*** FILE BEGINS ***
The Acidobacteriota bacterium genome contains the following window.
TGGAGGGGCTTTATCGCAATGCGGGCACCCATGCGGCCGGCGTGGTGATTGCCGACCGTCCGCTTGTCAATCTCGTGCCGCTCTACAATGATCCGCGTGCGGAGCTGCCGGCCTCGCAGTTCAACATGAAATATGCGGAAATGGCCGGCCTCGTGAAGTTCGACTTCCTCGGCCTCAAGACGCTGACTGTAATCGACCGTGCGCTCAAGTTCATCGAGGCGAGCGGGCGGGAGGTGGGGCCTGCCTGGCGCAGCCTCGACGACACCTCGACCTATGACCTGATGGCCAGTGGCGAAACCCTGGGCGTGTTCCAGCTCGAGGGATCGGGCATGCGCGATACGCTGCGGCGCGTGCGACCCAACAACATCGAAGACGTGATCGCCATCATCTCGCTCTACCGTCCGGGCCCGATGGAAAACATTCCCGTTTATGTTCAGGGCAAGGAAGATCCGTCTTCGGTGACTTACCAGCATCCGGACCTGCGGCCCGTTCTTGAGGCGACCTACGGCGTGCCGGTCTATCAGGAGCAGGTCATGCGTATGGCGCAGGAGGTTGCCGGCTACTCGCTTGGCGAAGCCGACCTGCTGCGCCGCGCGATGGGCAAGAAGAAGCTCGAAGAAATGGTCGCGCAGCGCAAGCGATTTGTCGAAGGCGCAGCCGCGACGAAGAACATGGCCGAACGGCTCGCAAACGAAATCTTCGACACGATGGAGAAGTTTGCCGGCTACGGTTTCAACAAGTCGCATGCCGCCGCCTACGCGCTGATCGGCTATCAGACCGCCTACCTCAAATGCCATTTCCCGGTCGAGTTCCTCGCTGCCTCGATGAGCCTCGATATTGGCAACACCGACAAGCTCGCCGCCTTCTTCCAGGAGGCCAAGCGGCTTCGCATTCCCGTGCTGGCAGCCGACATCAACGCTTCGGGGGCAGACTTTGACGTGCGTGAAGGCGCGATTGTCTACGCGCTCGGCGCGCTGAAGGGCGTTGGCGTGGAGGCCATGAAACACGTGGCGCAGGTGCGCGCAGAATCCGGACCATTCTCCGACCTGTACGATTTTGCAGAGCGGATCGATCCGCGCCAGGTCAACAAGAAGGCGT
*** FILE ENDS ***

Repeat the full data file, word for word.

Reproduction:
The Acidobacteriota bacterium genome contains the following window.
TGGAGGGGCTTTATCGCAATGCGGGCACCCATGCGGCCGGCGTGGTGATTGCCGACCGTCCGCTTGTCAATCTCGTGCCGCTCTACAATGATCCGCGTGCGGAGCTGCCGGCCTCGCAGTTCAACATGAAATATGCGGAAATGGCCGGCCTCGTGAAGTTCGACTTCCTCGGCCTCAAGACGCTGACTGTAATCGACCGTGCGCTCAAGTTCATCGAGGCGAGCGGGCGGGAGGTGGGGCCTGCCTGGCGCAGCCTCGACGACACCTCGACCTATGACCTGATGGCCAGTGGCGAAACCCTGGGCGTGTTCCAGCTCGAGGGATCGGGCATGCGCGATACGCTGCGGCGCGTGCGACCCAACAACATCGAAGACGTGATCGCCATCATCTCGCTCTACCGTCCGGGCCCGATGGAAAACATTCCCGTTTATGTTCAGGGCAAGGAAGATCCGTCTTCGGTGACTTACCAGCATCCGGACCTGCGGCCCGTTCTTGAGGCGACCTACGGCGTGCCGGTCTATCAGGAGCAGGTCATGCGTATGGCGCAGGAGGTTGCCGGCTACTCGCTTGGCGAAGCCGACCTGCTGCGCCGCGCGATGGGCAAGAAGAAGCTCGAAGAAATGGTCGCGCAGCGCAAGCGATTTGTCGAAGGCGCAGCCGCGACGAAGAACATGGCCGAACGGCTCGCAAACGAAATCTTCGACACGATGGAGAAGTTTGCCGGCTACGGTTTCAACAAGTCGCATGCCGCCGCCTACGCGCTGATCGGCTATCAGACCGCCTACCTCAAATGCCATTTCCCGGTCGAGTTCCTCGCTGCCTCGATGAGCCTCGATATTGGCAACACCGACAAGCTCGCCGCCTTCTTCCAGGAGGCCAAGCGGCTTCGCATTCCCGTGCTGGCAGCCGACATCAACGCTTCGGGGGCAGACTTTGACGTGCGTGAAGGCGCGATTGTCTACGCGCTCGGCGCGCTGAAGGGCGTTGGCGTGGAGGCCATGAAACACGTGGCGCAGGTGCGCGCAGAATCCGGACCATTCTCCGACCTGTACGATTTTGCAGAGCGGATCGATCCGCGCCAGGTCAACAAGAAGGCGT